Wal-Mart wins land-use hearing
Issue heads back to Gresham's hearing officer
Wal-Mart's stubborn effort to build a store at an unpopular site in Gresham was rewarded Thursday, April 5, when the Oregon Land Use Board of Appeals sided with the conglomerate in its dispute with the city and neighbors.
Board members remanded the application by the nation's largest retailer back to Joe Turner, Gresham hearing officer. Turner has twice ruled against Wal-Mart, which wants to build at the intersection of Powell Boulevard, 182nd Avenue and Southwest Highland Drive. The company and the Hollybrook, Southwest and Centennial neighborhood associations, which are fighting Wal-Mart's effort, both appealed Turner's latest decision to LUBA.
The associations and city officials contend the intersection is one of Gresham's most dangerous and that a 120,000-square-foot retail store would only add to congestion.
In the February LUBA hearing, Wal-Mart countered that Turner's denial ignored the company's traffic studies in which stoplights would be coordinated. The city and the company differ over which street customers would use to exit the parking lot after shopping.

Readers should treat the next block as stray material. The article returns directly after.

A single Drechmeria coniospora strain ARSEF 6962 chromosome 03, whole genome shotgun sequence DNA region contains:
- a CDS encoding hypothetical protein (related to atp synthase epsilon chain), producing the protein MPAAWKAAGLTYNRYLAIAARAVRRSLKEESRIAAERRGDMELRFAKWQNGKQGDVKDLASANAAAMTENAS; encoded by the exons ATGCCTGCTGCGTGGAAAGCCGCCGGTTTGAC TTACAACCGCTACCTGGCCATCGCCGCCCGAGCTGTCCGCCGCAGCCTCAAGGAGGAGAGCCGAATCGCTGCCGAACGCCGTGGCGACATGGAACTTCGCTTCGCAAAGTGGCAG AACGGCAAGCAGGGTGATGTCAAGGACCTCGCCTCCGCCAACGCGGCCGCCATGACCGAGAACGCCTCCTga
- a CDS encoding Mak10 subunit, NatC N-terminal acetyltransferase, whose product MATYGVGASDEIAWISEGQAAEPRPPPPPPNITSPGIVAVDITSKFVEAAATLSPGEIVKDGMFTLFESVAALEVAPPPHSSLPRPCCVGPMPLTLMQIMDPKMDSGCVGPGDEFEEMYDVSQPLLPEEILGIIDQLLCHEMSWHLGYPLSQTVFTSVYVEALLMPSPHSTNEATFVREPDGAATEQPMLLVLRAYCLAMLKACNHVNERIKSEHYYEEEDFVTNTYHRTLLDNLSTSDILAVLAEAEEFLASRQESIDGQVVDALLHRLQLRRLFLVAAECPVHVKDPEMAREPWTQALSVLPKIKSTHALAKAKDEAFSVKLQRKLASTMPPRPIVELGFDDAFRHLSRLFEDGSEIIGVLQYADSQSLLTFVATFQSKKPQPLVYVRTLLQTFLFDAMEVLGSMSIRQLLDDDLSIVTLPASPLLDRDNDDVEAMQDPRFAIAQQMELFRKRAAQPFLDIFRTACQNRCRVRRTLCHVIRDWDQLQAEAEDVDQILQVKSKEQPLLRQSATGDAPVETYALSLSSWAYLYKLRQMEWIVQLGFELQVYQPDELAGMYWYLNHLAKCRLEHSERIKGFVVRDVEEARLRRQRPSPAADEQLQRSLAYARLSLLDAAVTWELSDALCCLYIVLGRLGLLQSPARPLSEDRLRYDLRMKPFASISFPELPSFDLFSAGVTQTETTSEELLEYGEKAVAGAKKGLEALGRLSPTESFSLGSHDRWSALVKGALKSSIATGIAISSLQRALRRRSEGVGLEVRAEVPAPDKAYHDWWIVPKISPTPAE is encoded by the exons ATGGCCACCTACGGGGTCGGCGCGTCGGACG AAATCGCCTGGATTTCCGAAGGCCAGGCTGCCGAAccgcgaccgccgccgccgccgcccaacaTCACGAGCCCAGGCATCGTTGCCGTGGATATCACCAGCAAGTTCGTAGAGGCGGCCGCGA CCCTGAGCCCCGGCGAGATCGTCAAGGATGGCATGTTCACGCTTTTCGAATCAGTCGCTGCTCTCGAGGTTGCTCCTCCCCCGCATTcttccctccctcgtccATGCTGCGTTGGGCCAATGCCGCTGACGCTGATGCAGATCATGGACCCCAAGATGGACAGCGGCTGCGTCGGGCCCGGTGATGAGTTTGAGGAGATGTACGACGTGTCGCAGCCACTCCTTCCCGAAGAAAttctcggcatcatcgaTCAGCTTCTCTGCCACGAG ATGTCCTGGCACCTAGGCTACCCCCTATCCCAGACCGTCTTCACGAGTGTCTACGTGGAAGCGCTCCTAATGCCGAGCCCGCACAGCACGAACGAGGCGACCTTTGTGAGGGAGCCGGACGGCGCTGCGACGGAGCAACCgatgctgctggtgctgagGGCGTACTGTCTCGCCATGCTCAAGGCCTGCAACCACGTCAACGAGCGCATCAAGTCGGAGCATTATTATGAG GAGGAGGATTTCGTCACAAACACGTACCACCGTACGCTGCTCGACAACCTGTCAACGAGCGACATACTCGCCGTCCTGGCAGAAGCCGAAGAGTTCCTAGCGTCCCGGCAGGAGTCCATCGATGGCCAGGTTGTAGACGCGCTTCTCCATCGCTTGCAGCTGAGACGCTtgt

Greg Hathaway, the Oregon attorney for Wal-Mart, said his client was pleased with the ruling.
'LUBA basically ruled in our favor,' he said. 'Now we can get this one technical, transportation issue resolved. Based on the issue, it is resolvable.'
Wal-Mart's application meets all of the city's transportation standards and mitigates for all of the impacts, Hathaway said. He said city transportation officials, and to some extent, Turner himself, determined that Wal-Mart had 'met all the tests, met all the mitigating standards.'
Turner said Friday, April 6, that he would make a decision on how to proceed, including whether to hold another hearing, next week. Turner and Gresham city attorneys weren't surprised by the LUBA board's ruling.
'It could have gone either way,' Turner said, adding that he needs to study the ruling to see exactly how to proceed.
Board members decided it wasn't clear if the traffic issue affected Turner's decision, said Dave Ris, a city attorney.
'I wasn't surprised that they came to this conclusion,' he said. 'I suggested that the hearing officer's decision wasn't based on that understanding. LUBA said it wasn't stated clearly.'
City Councilors have 19 days to decide whether to appeal LUBA's ruling to the Oregon Court of Appeals, although Rick Faus, senior assistant city attorney, said he didn't expect the city to follow that path.
'The next step is to discuss those kind of issues with council, likely in executive session,' he said. 'I would say it's unlikely that the city would appeal the ruling.'